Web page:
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Rita Dyson

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NEWS
September 26, 1993
I commend you for publishing Lynell George's portrayal of bookstore owner Rita Dyson ("A Common Cause," Sept. 13). While supermarket-sized discount book chains begin to dominate the landscape, it is refreshing to hear about a small businesswoman fighting for her unique voice to be heard. That her competitors as well as customers and friends would come to her support is almost unheard of. Dyson's store is more than an independent outlet. It is a resource for those seeking knowledge of the black and Latino experience, a bastion of cultural understanding and a model for community cohesion.
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NEWS
September 26, 1993
I commend you for publishing Lynell George's portrayal of bookstore owner Rita Dyson ("A Common Cause," Sept. 13). While supermarket-sized discount book chains begin to dominate the landscape, it is refreshing to hear about a small businesswoman fighting for her unique voice to be heard. That her competitors as well as customers and friends would come to her support is almost unheard of. Dyson's store is more than an independent outlet. It is a resource for those seeking knowledge of the black and Latino experience, a bastion of cultural understanding and a model for community cohesion.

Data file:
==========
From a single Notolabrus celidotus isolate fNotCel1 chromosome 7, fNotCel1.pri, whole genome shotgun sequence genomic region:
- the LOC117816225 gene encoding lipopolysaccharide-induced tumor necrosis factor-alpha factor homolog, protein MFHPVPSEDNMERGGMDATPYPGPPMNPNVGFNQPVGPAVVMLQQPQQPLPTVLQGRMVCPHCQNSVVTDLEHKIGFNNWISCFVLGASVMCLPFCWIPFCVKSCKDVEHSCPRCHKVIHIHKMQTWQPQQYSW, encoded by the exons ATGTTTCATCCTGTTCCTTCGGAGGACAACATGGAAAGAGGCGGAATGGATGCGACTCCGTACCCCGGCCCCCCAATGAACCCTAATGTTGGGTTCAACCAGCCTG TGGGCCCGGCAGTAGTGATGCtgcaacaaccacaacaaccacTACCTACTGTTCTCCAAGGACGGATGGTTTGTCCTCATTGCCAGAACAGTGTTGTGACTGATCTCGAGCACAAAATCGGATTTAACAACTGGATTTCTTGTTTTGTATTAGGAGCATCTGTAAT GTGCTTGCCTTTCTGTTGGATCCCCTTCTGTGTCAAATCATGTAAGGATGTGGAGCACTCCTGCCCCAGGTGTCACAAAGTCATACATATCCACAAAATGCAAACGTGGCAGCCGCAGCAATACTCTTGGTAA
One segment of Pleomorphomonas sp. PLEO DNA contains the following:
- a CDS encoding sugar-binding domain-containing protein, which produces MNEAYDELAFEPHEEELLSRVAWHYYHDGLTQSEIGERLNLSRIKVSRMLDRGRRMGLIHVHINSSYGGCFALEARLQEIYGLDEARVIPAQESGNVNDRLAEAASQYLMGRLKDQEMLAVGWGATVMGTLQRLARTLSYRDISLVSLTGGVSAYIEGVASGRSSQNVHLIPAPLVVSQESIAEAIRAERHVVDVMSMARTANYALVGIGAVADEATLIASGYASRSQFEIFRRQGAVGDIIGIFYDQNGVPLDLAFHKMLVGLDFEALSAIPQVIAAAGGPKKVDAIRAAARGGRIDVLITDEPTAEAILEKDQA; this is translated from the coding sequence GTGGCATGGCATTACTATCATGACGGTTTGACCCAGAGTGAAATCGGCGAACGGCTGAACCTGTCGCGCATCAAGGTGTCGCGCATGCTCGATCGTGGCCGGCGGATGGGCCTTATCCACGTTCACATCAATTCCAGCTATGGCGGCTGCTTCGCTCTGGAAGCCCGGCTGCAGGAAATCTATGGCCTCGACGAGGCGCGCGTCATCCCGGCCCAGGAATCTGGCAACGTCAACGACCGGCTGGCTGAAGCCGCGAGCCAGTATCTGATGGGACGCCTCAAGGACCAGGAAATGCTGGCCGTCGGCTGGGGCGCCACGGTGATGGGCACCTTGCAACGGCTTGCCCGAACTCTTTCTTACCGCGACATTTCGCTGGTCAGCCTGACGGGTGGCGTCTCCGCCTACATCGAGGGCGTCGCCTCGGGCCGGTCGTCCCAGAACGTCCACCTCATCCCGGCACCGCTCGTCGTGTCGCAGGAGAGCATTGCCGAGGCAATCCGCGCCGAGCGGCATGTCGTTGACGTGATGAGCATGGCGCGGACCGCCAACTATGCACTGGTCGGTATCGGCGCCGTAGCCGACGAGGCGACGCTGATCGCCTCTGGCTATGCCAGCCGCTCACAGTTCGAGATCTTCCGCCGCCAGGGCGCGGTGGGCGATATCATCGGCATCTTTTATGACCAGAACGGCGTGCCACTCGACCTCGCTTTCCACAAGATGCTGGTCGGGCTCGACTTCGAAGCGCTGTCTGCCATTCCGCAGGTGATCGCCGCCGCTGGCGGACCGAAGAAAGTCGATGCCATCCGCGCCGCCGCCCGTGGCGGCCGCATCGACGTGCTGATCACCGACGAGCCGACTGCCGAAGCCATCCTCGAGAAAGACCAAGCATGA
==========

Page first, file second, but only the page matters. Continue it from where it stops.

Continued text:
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NEWS
September 13, 1993 | LYNELL GEORGE, TIMES STAFF WRITER
Sturdier than she thinks, Rita Dyson has weathered everything from mysterious silent boycotts and freak winter floods to full-blown courtroom dramas--some to her own surprise, much with her trademark blast of a laugh--all to keep from forfeiting her Black and Latino Multicultural Bookcenter. For the most part, she has proven hardy in the complicated struggle for her Pasadena enterprise, keeping the bill collectors at bay while walking linguistic minefields.
NEWS
September 13, 1993 | LYNELL GEORGE, TIMES STAFF WRITER
Sturdier than she thinks, Rita Dyson has weathered everything from mysterious silent boycotts and freak winter floods to full-blown courtroom dramas--some to her own surprise, much with her trademark blast of a laugh--all to keep from forfeiting her Black and Latino Multicultural Bookcenter. For the most part, she has proven hardy in the complicated struggle for her Pasadena enterprise, keeping the bill collectors at bay while walking linguistic minefields.
NEWS
June 25, 1992
Several Pasadena businesses were honored at the annual Business Outlook Luncheon sponsored by the Pasadena- Foothill Branch of the Los Angeles Urban League and the Pasadena Chamber of Commerce and Civic Assn. Jerry Welch of Glacier Water was named Employer of the Year; Marion and Carolyn Roddy of Pampered Lady Florist, Minority Business of the Year; Victor Franco of Miller Brewing Co.
NEWS
December 27, 1989 | VICKI TORRES, TIMES STAFF WRITER
When the Black & Latino Book Store held its grand opening recently, owners Carl Crudup and Rita Dyson-Crudup treated their guests to an eclectic smorgasbord. A table next to the cash register held pigs-in-a-blanket, anchovies, sour cream, peanuts, taquitos, wine coolers, tuna sandwiches and homemade white cake with lemon frosting. The couple has taken the same idiosyncratic approach to stocking their bookstore.
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